I often see userspace threads being called Green Threads. It was a name that I had never heard before Java was released. Everyone uses it as an established name for the userspace threading concept as if it has been established for many decades. At the time of writing even Wikipedia makes it appear as if the name existed before the point Java was implemented.
Some googling and I found evidence of my suspishion. Green threads is a name FROM the Java project.
When Java 1.0 first came out on Solaris, it did not use the native Solaris library libthread.so to support threads. Instead it used runtime thread support that had been written in Java for an earlier project code-named “Green.” That thread library came to be known as “green threads.”
If anything I think the name for what Erlang has should be “Williams Processes” by what was said in this talk with Joe Armstrong.
Yeah, and so Mike came along and he wrote an emulator C. Mike is pretty good in C. So, he really, I think he and I sort of, he told me quite a lot about C and Mike had a lot of experience with concurrent languages. And so he said well, the performance of a concurrent language is predicated by three things, it is the context-switching time, it is message-passing time and it is the time to create a process. So, these are fundamental. You know, in any programming mode you start with something fundamental. And you implement that very very very very well. Then you build your tower on top of it. And so, what Mike did in the emulator there was, he broke the C and then he turned on the optimiser and he printed a heavy assembly and stated it many times and did it again and again and again.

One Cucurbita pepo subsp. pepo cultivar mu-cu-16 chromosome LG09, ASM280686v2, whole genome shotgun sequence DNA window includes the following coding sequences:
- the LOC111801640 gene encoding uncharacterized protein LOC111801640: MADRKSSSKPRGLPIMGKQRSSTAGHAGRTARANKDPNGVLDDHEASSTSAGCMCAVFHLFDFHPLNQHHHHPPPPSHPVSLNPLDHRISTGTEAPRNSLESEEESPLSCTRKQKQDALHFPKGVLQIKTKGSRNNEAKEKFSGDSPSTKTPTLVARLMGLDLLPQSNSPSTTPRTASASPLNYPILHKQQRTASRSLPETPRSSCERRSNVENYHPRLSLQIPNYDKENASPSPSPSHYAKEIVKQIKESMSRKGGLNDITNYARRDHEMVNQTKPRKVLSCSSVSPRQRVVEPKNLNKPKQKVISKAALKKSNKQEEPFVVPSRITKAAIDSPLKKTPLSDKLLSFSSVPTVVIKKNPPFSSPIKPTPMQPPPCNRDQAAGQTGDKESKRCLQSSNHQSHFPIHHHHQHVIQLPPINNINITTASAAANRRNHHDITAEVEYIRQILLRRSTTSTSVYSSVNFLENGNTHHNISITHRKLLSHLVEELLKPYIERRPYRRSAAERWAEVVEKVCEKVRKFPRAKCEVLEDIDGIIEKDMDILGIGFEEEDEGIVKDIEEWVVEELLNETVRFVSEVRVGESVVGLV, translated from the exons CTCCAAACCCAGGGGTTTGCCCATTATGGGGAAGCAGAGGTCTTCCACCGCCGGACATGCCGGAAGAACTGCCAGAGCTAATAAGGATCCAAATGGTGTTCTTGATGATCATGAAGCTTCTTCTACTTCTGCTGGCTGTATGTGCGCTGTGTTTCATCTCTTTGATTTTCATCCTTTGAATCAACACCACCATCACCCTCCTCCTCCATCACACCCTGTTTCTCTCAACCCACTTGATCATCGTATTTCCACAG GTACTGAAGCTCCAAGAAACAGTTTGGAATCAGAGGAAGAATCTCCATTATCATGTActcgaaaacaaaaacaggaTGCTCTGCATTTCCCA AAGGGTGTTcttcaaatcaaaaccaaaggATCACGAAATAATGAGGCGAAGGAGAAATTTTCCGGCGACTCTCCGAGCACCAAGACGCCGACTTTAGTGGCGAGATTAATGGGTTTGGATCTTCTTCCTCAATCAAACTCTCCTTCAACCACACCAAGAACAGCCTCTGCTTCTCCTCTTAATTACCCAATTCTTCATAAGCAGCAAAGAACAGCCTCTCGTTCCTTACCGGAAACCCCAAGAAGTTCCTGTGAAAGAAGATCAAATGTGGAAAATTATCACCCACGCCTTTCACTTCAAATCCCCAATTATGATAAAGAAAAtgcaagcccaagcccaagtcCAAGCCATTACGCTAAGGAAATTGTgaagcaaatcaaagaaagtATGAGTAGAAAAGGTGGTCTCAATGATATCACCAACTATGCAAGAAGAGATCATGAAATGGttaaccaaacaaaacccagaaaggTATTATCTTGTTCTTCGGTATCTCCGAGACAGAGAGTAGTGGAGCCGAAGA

He had insight in what was needed, started the research, and did the hard work to get there. Java can have their Green threads. Green is the color I associate with people that feel sick to their stomach. Suits fine.